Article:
Workers Day: No Cause for Celebration for Palestinians Working in Israel
May 1 1014, marks International Workers’ Day. For Palestinian workers, there is not much cause for celebration: the day is a painful reminder that another year has gone by and nothing has changed. Palestinians are still denied basic rights, including the right to earn a living without risking their lives.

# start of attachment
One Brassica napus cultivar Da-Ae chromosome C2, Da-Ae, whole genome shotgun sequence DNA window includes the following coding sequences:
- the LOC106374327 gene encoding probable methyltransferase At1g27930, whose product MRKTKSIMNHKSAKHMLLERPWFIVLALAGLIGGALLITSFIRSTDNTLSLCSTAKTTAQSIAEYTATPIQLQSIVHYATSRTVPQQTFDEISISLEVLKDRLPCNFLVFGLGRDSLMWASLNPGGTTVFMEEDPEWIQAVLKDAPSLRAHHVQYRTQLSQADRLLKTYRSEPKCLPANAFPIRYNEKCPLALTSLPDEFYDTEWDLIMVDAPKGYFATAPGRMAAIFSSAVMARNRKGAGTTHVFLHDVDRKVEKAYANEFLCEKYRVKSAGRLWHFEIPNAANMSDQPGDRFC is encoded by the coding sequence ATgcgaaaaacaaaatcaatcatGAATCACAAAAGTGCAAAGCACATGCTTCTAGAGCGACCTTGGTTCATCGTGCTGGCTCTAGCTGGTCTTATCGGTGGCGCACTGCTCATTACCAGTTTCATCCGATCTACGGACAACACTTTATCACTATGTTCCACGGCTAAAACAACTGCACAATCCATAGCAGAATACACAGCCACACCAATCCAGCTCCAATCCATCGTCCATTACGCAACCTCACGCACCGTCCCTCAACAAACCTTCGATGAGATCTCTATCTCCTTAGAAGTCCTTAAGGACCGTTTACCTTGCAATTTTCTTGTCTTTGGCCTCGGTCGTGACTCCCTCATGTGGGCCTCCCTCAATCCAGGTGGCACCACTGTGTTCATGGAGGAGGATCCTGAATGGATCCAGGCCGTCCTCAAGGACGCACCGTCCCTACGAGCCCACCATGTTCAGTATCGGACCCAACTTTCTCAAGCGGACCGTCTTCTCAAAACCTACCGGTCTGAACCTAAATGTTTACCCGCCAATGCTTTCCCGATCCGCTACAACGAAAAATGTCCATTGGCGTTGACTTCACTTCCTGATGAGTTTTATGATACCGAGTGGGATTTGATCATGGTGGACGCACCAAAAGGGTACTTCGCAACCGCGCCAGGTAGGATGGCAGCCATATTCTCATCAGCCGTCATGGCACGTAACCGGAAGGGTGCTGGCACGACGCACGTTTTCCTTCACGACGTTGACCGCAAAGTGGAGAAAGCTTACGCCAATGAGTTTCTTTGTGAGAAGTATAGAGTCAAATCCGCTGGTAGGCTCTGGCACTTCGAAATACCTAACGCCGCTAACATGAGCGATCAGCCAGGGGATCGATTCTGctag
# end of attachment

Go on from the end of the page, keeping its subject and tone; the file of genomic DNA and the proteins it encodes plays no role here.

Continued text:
Work without a permit means endless suffering, worry and fear from the second I leave home. I leave early in the morning, at the beginning of the week, and head to the [Separation] Barrier in the Ramadin area in the South Hebron Hills. From there I enter Israel with other laborers. Usually, I have to wait near the barrier for hours, until I’m sure it’s safe. There’ve been times when I waited a whole day but finally had to go back home and miss a week of work. Every trip to work costs me 100 shekels [approx. 30 USD], which are split between the Palestinian who drives me to barrier and the Israeli driver who takes me from the barrier to Beersheba [in Israel].Once I reach my workplace, I make sure not to leave it. I stay in Beersheba for a week or two at a time. At the end of each work day, I stay on site with the other laborers. We have to sleep in rough condition in unfinished buildings, on the floor, with no electricity or bathroom. We never go out so that the police won’t catch us. If we need to buy something, one of us goes carefully to a grocery store. Mostly, we eat tinned food. Sometimes, we have to move from one building to another to sleep, so we won’t be caught in a police raid. It’s happened – and more than once – that the police raided the place we were in and we escaped.The contractors who hire me know that I don’t have a permit to enter Israel and use that to exploit me. They pay me only about 250 shekels a day [approx. 80 USD] and when I tell them it’s too little when taking my experience into account, they tell me I have no choice because I have no permit. I’ve also had times when my employer wouldn’t pay me at the end of the month and threatened that if I insisted on getting the money, he’d report me to the police. I have five little children and my wife works as a nurse. If I had a work permit, I could go home every day and help out with the kids. I worry because I’m so far away from them and I try to talk to them on the phone at least once a day.